Monday, May 1st, 2017

Yes, Women Can Be Surgeons

Breana Várgas

Our society sends messages to females of all ages that their capabilities, aspirations, and career options are less than those of males. So can women really have it all? I think so. I was raised to focus on achieving my dreams and ambitions. For me, this means a higher education, a career in surgery, a marriage and a family. Yes, in that order.

As a recent first-generation college graduate and aspiring surgeon, the pre-med track has not been the easiest for me to navigate. I aspire to become the first surgeon in my Portuguese-American family. Not having any family in the medical field made it much more difficult to obtain any mentorship and other essential resources early on. So, I sought to learn everything I could about life in medicine on my own.

Through my experiences of interning and shadowing I quickly learned that surgery is a predominantly male specialty. I learned from the women that I have worked with that many women in the medical field have been discouraged from pursuing surgery leadership roles, as it is a very demanding specialty that can take quality time away from family and children. However, when I speak with female surgeons they constantly reaffirm that breaking the barriers of being underrepresented in surgery is not only possible, but essential. They encourage me to keep working hard since they’ve experienced as females in the O.R. that you will always have to prove yourself, skills and expertise, when you are in a specialty that is predominantly male.

When I had the opportunity to intern in Portugal, I had the complete opposite experience. In the Azores Island of Faial, I shadowed general surgeon Dra. Fatima Bairos, and was completely shocked to walk into an O.R. full of female staff, including nurses, anesthesiologist and many surgeons. It was refreshing to see women dominating the operating room and the Azorean medical field. Dra. Bairos, along with other women from the operating room, shared with me how they had to overcome barriers, such as proving their expertise and knowledge to male colleagues. These women learned to balance career and family and were fortunate to have supportive spouses and children. They showed me that it does take sacrifice and commitment to get to where I want to ultimately be, yet, it is all possible. Within the next couple of years I hope to travel back to the Azores and continue to my mentorship with Dra. Bairos as well as other female surgeons who I have met along the way. I’ve learned that I’m never alone in my journey towards an MD, I just need to surround myself with positive people who believe in my goals and  ambitions. I’m so thankful to my mentors, family, friends and significant others who have supported me through it all and are always my #1 cheerleaders.

I hope in a few years, I’ll be in a place that will make my younger self proud, continuing to pursue my passion for medicine and becoming the best surgeon that I am able to be. And one day, I hope that some little girl will read about my story and might have the courage to pursue her dreams because of my example, just as I have from the examples of women I admire.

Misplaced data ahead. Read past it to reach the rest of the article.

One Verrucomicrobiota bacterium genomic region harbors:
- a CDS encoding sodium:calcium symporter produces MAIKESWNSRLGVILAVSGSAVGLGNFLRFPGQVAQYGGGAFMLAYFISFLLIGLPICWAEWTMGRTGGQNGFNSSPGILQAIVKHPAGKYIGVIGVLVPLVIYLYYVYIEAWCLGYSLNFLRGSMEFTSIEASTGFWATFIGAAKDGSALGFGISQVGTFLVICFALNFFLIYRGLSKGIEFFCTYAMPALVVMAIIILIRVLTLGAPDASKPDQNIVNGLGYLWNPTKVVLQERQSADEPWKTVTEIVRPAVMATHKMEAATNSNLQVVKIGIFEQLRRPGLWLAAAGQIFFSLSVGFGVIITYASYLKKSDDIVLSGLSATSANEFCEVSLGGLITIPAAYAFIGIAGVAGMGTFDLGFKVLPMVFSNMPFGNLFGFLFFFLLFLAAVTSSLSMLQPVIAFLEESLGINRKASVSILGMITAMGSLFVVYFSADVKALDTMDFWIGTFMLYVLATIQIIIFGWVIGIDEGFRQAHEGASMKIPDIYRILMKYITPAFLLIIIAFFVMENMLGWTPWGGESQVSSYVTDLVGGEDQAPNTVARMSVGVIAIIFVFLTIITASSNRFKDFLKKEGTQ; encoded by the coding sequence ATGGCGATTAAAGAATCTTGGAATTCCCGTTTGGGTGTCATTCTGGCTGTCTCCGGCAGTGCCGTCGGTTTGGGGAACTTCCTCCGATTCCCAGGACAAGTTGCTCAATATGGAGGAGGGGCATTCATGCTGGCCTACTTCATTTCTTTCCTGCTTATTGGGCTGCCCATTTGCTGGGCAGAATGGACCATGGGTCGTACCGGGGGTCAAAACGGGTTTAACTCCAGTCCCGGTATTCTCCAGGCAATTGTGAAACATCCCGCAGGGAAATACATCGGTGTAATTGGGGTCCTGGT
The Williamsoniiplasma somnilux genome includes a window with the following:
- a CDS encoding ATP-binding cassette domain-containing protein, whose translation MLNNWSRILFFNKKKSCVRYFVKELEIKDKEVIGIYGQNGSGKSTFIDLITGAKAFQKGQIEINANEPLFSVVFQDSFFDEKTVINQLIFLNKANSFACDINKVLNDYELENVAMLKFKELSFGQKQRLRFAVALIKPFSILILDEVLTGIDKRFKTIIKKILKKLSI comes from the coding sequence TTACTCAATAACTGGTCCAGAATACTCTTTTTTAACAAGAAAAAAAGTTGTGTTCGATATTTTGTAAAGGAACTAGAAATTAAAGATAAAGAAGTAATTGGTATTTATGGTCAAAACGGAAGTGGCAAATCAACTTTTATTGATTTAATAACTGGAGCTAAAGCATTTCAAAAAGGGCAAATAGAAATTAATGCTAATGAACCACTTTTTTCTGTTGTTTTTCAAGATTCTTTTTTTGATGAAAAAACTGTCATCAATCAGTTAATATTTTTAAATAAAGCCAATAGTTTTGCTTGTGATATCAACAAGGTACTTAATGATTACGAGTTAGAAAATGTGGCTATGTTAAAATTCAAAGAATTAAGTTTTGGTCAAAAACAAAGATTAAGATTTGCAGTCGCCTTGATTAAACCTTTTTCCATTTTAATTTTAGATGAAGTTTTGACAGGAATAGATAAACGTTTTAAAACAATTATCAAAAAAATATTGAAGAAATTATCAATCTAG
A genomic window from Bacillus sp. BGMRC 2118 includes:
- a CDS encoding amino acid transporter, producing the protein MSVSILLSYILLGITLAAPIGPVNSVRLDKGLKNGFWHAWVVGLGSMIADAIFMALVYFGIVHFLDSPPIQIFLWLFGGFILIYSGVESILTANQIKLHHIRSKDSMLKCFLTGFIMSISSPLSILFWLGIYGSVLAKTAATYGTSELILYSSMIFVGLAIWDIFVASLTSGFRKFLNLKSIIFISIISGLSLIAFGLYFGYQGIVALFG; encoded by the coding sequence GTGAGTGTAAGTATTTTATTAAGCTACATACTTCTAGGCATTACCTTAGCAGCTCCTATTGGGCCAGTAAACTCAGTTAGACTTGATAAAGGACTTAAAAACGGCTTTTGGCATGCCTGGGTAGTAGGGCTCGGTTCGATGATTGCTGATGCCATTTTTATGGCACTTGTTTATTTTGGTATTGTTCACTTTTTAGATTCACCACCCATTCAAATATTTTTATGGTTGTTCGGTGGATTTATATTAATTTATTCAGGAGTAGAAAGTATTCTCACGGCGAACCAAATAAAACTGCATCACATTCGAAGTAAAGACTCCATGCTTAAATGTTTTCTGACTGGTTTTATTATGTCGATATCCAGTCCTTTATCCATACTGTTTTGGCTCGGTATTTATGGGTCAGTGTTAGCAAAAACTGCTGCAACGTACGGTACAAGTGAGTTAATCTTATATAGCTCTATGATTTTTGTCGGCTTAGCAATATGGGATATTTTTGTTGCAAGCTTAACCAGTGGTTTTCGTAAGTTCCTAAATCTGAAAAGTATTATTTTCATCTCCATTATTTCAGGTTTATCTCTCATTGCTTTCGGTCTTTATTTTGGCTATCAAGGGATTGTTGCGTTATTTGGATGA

For myself, and other women, a career in surgery is possible. I think it is all about the mentality of knowing that I am just as valuable, smart, and motivated as any other man or woman aspiring to work in surgery.  It may not be easy but it will all be worth it. Even with the MD on my white coat, I will continue to face challenges. Yet, I never want to lose sight of who I am and what I have done throughout the years to be capable and ready to enter the world of surgery so I can serve patients in need as a Portuguese-American, female Surgeon.

About Breana Várgas:

Breana is a recent graduate of Santa Clara University in the heart of Silicon Valley, California. Currently, she is in the process of earning an MPH degree. She is a Thyroid disease patient and advocate and started a non-profit support group along with her sister, that helps promote thyroid disease and thyroid cancer awareness, called “TalkThyroid.” She is also a Social Media Ambassador for the American Heart Association. Lastly, Breana is very involved in her local Portuguese community, including performing in a cultural Carnaval group (Portuguese traditional musical theater and dance since the age of 3). She is very passionate about medicine and even named her dog Surgeon! Follow him @surgeonthelittleman and @breanamariev on Instagram!

4 thoughts on “Yes, Women Can Be Surgeons

  1. Great article… You are the epitome of a strong Portuguese girl …. Never lose sight of your goals… Onward and upward… God bless

  2. I can relate to your story and I’m also pursuing my career as a surgeon, I can understand how hard it is for someone to become one when you have no one there to mentor your but your own being. I’m on th same page as you!!! But it is a wonderful experience!!!

  3. This is a great article. I am interested into going into the medical field. However, I was thinking of becoming a nurse because I just have not seen it as possible for women to dominate in surgery. This changed my opinion. With drive and determination women can do just as much as men.

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